Oklahoma’s Republican Gov. Kevin Stitt also warned of the dangers of division within the country.

“Never in our lifetime has it been easier for us to be divided,” Stitt said. “There are groups that refuse to listen to another point of view. They try to cancel anyone who sees the world differently.

“It feels like everywhere we turn, someone or something is trying to drive a wedge between us.”

Blayne Arthur, whose mother Margaret “Peggy” Clark died in the bombing, said she believes the Oklahoma City National Memorial and Museum plays an important role in teaching a new generation about the dangers of hate.

“That’s one of the most important purposes of the museum and the memorial is to tell that story to all generations and say there’s a different way and hate is not the answer,” said Arthur, who is now Oklahoma’s secretary of agriculture, “and I think now it’s really important to do that.”

Two new museum exhibits opened at the Oklahoma City National Memorial in tribute on the anniversary. 

Remembering Through Art is a project commissioned by a Broken Arrow High School art teacher to connect students to the loss experienced on April 19, 1995. Each art student chose one person from the 168 who were killed, researched that person, and created a work of art in their honor.

More Than Two Decades of Building. Together reveals how Oklahoma City came together to rebuild and remember. Starting with a mission statement and sacred ground to memorialize, family members, survivors, first responders, designers, and the community created a Memorial and Museum to tell the story of the senselessness of violence and share lessons learned.

List of those killed in the Oklahoma City bombing: 


Drug Enforcement Administration

  • Shelly D. Bland, 25, of Tuttle
  • Carrol June “Chip” Fields, 48, Guthrie
  • Rona Linn Kuehner-Chafey, 35, Oklahoma City
  • Carrie Ann Lenz, 26, Choctaw
  • Kenneth Glenn McCullough, 36, Edmond

U.S. Secret Service

  • Cynthia L. Brown, 26, Oklahoma City
  • Donald Ray Leonard, 50, Edmond
  • Mickey B. Maroney, 50, Oklahoma City
  • Linda G. McKinney, 47, Oklahoma City
  • Kathy Lynn Seidl, 39, Bethel
  • Alan G. Whicher, 40, Edmond


U.S. Department of Housing and Urban Development

  • Ted L. Allen, 48, Norman
  • Peter R. Avillanoza, 56, Oklahoma City
  • David Neil Burkett, 47, Oklahoma City
  • Donald Earl Burns, Sr., 63, Oklahoma City
  • Kimberly Kay Clark, 39, Oklahoma City
  • Susan Jane Ferrell, 37, Oklahoma City
  • Dr. George Michael Howard, 45, Vallejo, Calif.
  • Antonio “Tony” C. Reyes, 55, Edmond
  • Lanny Lee David Scroggins, 46, Yukon
  • Leora Lee Sells, 57, Oklahoma City
  • Jules A. Valdez, 51, Edmond
  • David Jack Walker, 54, Edmond
  • Michael D. Weaver, 54, Edmond
  • Frances “Fran” Ann Williams, 48, Oklahoma City
  • Clarence Eugene Wilson, Sr. 49, Oklahoma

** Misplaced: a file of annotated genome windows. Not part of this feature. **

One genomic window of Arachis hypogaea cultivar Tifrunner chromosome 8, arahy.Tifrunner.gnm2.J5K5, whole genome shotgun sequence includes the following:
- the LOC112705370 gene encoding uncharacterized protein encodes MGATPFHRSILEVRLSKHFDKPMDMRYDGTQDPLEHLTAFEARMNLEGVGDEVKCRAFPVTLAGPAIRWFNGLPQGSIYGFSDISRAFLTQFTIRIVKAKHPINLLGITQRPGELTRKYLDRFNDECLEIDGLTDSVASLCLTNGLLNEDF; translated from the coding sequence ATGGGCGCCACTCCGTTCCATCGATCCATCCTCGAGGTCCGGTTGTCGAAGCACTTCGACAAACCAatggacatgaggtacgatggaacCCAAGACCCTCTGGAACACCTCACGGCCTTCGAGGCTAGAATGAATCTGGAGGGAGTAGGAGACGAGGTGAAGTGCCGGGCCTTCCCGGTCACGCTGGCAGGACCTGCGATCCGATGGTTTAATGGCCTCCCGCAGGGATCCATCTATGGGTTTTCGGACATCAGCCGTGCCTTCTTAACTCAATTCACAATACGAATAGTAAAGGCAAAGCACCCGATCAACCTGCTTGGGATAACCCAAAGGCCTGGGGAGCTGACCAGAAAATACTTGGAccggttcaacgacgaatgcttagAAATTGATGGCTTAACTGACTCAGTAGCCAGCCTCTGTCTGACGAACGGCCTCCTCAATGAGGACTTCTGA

U.S. Department of Housing and Urban Development

  • Diane E. (Hollingsworth) Althouse, 45, Edmond
  • Andrea Yvette Blanton, 33, Oklahoma City
  • Kim R. Cousins, 33, Midwest City
  • Diana Lynne Day, 38, Oklahoma City
  • Castine Brooks Hearn Deveroux, 49, Oklahoma City
  • Judy J. (Froh) Fisher, 45, Oklahoma City
  • Linda Louise Florence, 43, Oklahoma City
  • J. Colleen Guiles, 59, Oklahoma City
  • Thompson Eugene “Gene” Hodges, Jr., 54, Norman
  • Ann Kreymborg, 57, Oklahoma City
  • Teresa Lea Taylor Lauderdale, 41, Shawnee
  • Mary Leasure-Rentie, 39, Bethany
  • James A. McCarthy II, 53, Edmond
  • Betsy J. (Beebe) McGonnell, 47, Norman
  • Patricia Ann Nix, 47, Edmond
  • Terry Smith Rees, 41, Midwest City
  • John Thomas Stewart, 51, Oklahoma City
  • John Karl Van Ess III, 67, Chickasha
  • Jo Ann Whittenberg, 35, Oklahoma City


U.S. Marine Corps Recruiting

  • Sgt. Benjamin LaRanzo Davis, USMC, 29, Edmond
  • Capt. Randolph A. Guzman, USMC, 28, Castro Valley, Calif.


U.S. Department of Agriculture

  • Olen Burl Bloomer, 61, Moore
  • James E. Boles, 50, Oklahoma City
  • Dr. Margaret L. “Peggy” Clark, 42, Chickasha
  • Richard “Dick” Cummins, 55, Mustang
  • Doris “Adele” Higginbottom, 44, Oklahoma City
  • Carole Sue Khalil, 50, Oklahoma City
  • Rheta Bender Long, 60, Oklahoma City

U.S. Department of Housing and Urban Development

  • Paul Gregory Beatty Broxterman, 42, Edmond

U.S. Customs Office

  • Paul D. Ice, 42, Midwest City
  • Claude Authur Medearis, S.S.A., 41, Norman


U.S. Department of Transportation/Federal Highway

  • Lucio Aleman, Jr., 33, Oklahoma City
  • Mark Allen Bolte, 28, Oklahoma City
  • Michael Carrillo, 44, Oklahoma City
  • Larry James Jones, 46. Yukon
  • James K. Martin, 34, Oklahoma City
  • Ronota Ann Newberry-Woodbridge, 31, Edmond
  • Jerry Lee Parker, 45, Norman
  • Michelle A. Reeder, 33, Oklahoma City